Take the photo

Position your camera on its tripod so you are shooting slightly down at the product. Position your lights (with diffusing umbrellas) above your product on either side, angle each down at the product, and set them to the same power. This setup should evenly fill the frame with light without creating ugly bright spots on your product.

Retouch and finalize

After shooting your jewelry, you’ll want to prepare images for your online store. Post-production processing involves making photos look professional and beautiful.

The easiest route is to hire a professional editor to retouch your images. This can be a huge cost and time savings versus learning how to edit photos from scratch.

If you prefer to do it yourself, choose a free online photo editor and learn the photo editing basics. The basic photo editing techniques available are enough to help you enhance your photos and make them shareable across all your marketing and sales channels.

Jewelry photography tips

Whether you’re a new jewelry making business or working on your fifth store, keep the following jewelry photography tips in mind:

Take consistent photos

Develop a set of guidelines for your jewelry photography and follow them. Consistency is key in ecommerce photography and variations from product to product or shot to shot will distract your customer. Document everything: camera settings, lighting, background, and equipment position. Make sure you can resume shooting on a different day without any noticeable changes.

Keep backgrounds simple

Some inexperienced retailers look at a white background and think “boring,” or “missed opportunity for branding.” They try to differentiate themselves with colorful, active backgrounds. That’s a mistake.

There’s a reason Amazon, eBay, Rakuten, and most marketplaces require or recommend a white or neutral background. A plain white or light gray background keeps the focus where it should be: on your product. Black is also popular in jewelry photography, but be aware you may have difficulty submitting black-background images to some marketplaces.

White backdrops are cheap and easy to create, and you can easily edit out the background of your photos. You can use seamless white paper, create a lightbox, and even photograph white products on white backgrounds. If your stand-in background has blemishes or anything else you need to fix, you can also use free photo editing software to fine-tune it during post-processing.

Use less props

This mistake is based on the same “keep your focus” principle we just discussed. Props are a distraction you don’t need. You may think your jewelry will look best when staged elaborately, or maybe you just want to show it in a lifelike manner using a mannequin.

The reality is that most props draw attention away from your product. There are times where it is appropriate to use stylish props, models, and interesting locations in shots that include your product. Those are editorial shoots, for branding purposes. Editorial shoots belong on magazine covers, as hero images on websites, and as banners in emails. They do not belong on product pages.

Jewelry photography kits are relatively inexpensive. Remember, you want your jewelry photography to be consistent and focused on your product. Most props create inconsistency and distraction.

Eliminate reflections

You want your customers to be looking at your jewelry without trying to puzzle out if that’s the photographer’s reflection or a flaw in the stone.

The presence of gemstones and metal creates a technical challenge for jewelry product photography. It’s difficult to shoot highly reflective objects without capturing distracting reflections. Follow this guide to photographing reflective products, and try a double overhead light for shooting metallic jewelry.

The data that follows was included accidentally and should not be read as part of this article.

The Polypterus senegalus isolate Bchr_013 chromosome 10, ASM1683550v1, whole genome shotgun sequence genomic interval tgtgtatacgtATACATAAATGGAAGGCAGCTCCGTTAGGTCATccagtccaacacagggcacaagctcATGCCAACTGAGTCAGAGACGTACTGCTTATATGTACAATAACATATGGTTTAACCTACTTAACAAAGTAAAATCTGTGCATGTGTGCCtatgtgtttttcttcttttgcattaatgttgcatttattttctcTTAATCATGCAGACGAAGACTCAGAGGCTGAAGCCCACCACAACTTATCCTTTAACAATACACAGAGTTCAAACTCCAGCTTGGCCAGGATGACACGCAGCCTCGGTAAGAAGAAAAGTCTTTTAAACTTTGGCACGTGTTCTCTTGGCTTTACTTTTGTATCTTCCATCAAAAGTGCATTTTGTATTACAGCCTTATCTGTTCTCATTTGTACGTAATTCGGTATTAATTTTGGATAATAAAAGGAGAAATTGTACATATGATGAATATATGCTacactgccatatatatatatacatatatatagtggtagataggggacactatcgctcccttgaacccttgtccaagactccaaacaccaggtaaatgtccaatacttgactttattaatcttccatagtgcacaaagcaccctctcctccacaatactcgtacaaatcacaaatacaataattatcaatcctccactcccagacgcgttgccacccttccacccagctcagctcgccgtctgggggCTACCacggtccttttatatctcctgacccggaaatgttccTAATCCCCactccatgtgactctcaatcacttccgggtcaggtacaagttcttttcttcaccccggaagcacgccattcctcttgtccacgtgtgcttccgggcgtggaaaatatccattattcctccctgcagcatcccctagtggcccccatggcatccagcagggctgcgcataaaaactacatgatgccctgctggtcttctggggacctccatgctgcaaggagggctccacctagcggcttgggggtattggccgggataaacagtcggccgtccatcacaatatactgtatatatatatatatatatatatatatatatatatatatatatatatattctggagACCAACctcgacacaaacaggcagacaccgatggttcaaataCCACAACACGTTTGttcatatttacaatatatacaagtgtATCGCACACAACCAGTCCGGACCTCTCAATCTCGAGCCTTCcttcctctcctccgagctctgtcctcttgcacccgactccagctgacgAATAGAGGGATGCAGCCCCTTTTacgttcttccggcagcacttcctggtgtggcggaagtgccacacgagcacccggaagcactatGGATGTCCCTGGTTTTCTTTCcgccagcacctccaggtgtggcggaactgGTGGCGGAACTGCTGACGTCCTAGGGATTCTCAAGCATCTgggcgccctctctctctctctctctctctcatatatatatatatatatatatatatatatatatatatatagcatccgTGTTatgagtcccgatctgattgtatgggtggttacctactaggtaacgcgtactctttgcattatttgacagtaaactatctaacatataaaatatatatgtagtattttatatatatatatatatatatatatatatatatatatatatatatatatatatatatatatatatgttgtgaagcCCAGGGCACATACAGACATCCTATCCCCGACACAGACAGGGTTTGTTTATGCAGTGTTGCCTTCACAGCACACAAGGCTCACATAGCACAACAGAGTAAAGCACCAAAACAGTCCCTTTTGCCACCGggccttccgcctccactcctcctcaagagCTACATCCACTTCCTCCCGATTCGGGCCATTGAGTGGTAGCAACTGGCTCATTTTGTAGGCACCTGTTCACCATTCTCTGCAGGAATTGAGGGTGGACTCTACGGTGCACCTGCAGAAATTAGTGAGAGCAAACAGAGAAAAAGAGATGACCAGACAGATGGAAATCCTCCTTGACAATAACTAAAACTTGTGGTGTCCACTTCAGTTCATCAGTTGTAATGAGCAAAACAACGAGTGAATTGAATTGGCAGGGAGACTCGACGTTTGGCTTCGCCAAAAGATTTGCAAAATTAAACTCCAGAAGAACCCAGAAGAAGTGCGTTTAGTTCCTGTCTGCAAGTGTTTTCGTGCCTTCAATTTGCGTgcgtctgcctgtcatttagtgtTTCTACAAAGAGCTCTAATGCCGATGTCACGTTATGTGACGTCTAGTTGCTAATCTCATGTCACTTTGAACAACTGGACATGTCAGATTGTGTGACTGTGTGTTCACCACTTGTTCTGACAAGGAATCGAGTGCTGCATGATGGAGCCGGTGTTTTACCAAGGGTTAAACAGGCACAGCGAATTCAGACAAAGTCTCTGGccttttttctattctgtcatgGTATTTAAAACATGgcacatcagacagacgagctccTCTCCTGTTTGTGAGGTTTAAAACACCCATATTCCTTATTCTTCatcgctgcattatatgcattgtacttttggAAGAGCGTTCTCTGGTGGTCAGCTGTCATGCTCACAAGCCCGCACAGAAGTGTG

Take photos from different angles

It’s incredibly disappointing to click on a product on a category page and find there are no more images. Maybe the customer liked an overhead shot of a necklace but wanted a close-up shot to clarify some engraving on the side. Give it to them.

You’ve gone to all the trouble of prepping your product, lighting, and camera. Don’t stop at one or two images. Build trust by showcasing every aspect of your jewelry. More images lead to more sales, so capture as many angles of your product as possible.

Retouch your photos

Few things kill a sale as quickly as a bad Photoshop job. Poorly retouched photos feel fake and destroy a customer’s trust in the product image, and therefore in the product. Either invest the time to become skilled in software like Adobe Lightroom and Photoshop or hire a professional.

In addition to retouching, you should create templates that consistently crop, set margins, and align your product images. Remember: consistency is key.

If you don’t have the time or skillset to brush up your own images, consider hiring a post-production processing company.

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Start taking beautiful jewelry photos today

The best online jewelry stores all have one thing in common: gorgeous product photos. By following this tutorial, you’ll create compelling images that sell and build your brand. As you gain experience shooting jewelry photography, you can add in elements to your shoots and get creative with your images.

By investing in high-quality photos and showcasing your jewelry the right way, you’ll soon see the benefits through higher sales and revenue.


Photographing jewelry FAQ

What is the best way to photograph jewelry?

The best way to photograph jewelry is with a mirrorless, DSLR camera. You’ll need a tripod to avoid camera shake, and to make sure your jewelry is lit evenly and consistently. Set your camera to the correct aperture and make sure your product is in focus. Then take the photo.

How do you photograph jewelry at home?

  1. Set up your table and sweep.
  2. Position your lighting.
  3. Style your jewelry.
  4. Prepare your jewelry.
  5. Set your camera.
  6. Take the photo.
  7. Retouch and finalize.

What is the best lighting for jewelry photography?

Soft lighting works best for jewelry photography. You can take photos next to a window, or diffuse artificial light to get the highest-quality photos for your brand. Avoid on-camera flash because it’s too bright and will not compliment your jewelry well.

How do you photograph jewelry in natural light?

Find a space to photograph your jewelry that’s near a window. Place your setup 90 degrees to the right or left of the window. Direct sunlight can cause harsh shadows. You can soften them with a diffuser. If you don't have a diffuser you can use a common household item such as a frosted shower curtain, parchment paper, or a thin sheet.